11 Portfolio tips for fresh-faced grads and internship-seekers

This is the time of year when resume and portfolio stress starts chipping away at grad students’ calm veneer. The dubious economy seems to have resulted in fewer job and internship listings, which increases competition for positions. 

Last week our school held a portfolio review panel with four professionals: a recruiter for a tech company, another hiring manager at that company, a hiring manager for Ford, and one from Techsmith.  The panel reviewed five online Human-Computer Interaction portfolios.  Here are some of their tips, which can sometimes be taken with a grain of salt.

  1. Make important projects visible – the panelists weren’t concerned with past projects being in chronological order.  It is most important to highlight your key projects – often by placing them at the top of the list or in another prominent location.  Link to finished products or deliverables where possible.
  2. Project Process – talk about the process you went through in a given project.  
  3. Explain your role – clearly outline how you contributed to the project.
  4. PDF Resume – be sure to include one and link to it.  It often makes sense to open it in a new window, although there wasn’t uniform agreement on this point.
  5. Online Resume – recreate your PDF resume on your site so that users don’t have to wait to open the PDF.
  6. Photo or No-to? – all 4 panelists agreed that you should not include a photo of yourself on your portfolio; they reasoned that it may result in discrimination.  I’m not too sure about this one – I think if you’re going for a really competitive position and you want to remain extremely businesslike, take the picture down.  But if you want to communicate a little more about yourself, leave it there.  What about real estate agents?  Their pictures are all over the place (although sometimes I wish they weren’t.)
  7. Facebook, LinkedIn, Twitter, etc. – don’t link to Facebook or Twitter (unless your Twitter feed is completely professional); do link to LinkedIn.  LinkedIn can help you display your connectedness, which can communicate your interest in a certain topic or community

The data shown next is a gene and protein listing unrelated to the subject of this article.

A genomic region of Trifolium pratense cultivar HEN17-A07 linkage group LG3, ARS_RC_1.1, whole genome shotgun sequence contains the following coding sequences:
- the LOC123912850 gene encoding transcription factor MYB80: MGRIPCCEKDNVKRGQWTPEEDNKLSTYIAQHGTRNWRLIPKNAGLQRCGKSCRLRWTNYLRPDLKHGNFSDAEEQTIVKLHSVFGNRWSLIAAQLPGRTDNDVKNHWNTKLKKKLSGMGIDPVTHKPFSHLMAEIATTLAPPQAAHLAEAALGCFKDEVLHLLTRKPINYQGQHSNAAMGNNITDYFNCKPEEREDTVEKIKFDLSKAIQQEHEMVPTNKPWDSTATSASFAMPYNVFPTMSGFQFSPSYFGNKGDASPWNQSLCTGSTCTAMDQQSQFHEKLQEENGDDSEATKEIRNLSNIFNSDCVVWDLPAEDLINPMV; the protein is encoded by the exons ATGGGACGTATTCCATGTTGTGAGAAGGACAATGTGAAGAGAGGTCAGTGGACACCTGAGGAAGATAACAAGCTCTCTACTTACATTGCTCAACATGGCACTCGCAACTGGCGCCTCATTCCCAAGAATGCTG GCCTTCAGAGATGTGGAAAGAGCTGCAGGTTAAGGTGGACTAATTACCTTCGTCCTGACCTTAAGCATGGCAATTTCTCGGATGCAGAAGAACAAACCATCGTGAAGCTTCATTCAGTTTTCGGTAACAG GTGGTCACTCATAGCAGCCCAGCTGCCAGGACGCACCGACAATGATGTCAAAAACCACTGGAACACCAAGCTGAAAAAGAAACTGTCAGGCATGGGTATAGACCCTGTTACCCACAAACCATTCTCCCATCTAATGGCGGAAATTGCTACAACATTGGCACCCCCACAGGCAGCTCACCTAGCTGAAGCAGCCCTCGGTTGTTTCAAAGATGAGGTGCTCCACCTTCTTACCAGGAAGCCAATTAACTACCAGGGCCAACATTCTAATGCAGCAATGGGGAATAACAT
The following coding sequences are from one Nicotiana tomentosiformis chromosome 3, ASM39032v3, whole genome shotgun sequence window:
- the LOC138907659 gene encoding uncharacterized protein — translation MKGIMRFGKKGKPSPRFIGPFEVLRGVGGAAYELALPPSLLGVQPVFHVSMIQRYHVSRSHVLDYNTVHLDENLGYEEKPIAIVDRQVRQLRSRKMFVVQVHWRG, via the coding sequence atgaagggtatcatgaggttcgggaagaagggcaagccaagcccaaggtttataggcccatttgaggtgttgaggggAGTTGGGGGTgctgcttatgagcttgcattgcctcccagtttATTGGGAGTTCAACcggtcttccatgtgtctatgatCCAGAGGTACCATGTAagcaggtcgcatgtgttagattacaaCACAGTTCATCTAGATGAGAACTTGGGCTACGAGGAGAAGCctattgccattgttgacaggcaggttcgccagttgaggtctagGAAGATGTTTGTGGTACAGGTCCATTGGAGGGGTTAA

8. Open links in same window or new window? Like I mentioned, there was some disagreement.  But I think the panelists agreed that external links should open in a new window, while internal links should open in the same window.  Using the external link icon helps set expectations. 
  9. Include month and year – Make sure to include both month and year on your resume, not just the year.  
  10. Highlight your client contact and presentation skills – pretty self-explanatory.
  11. International experience? – talk about it.  Especially true for companies with international offices.
Advertisements

One thought on “11 Portfolio tips for fresh-faced grads and internship-seekers

  1. I disagree with the photo one. What kind of discrimination are they talking about? Like if you’re ugly they won’t want to hire you? I think bloggers found out a long time ago that people associate more with the “brand” if there’s a photo. I can’t believe I wrote the word “brand.” Anyway, I’m actually thinking of integrating my twitter, facebook and other junk into my portfolio page. Luckily I’m not looking for a job at the moment.

Leave a Reply

Fill in your details below or click an icon to log in:

WordPress.com Logo

You are commenting using your WordPress.com account. Log Out / Change )

Twitter picture

You are commenting using your Twitter account. Log Out / Change )

Facebook photo

You are commenting using your Facebook account. Log Out / Change )

Google+ photo

You are commenting using your Google+ account. Log Out / Change )

Connecting to %s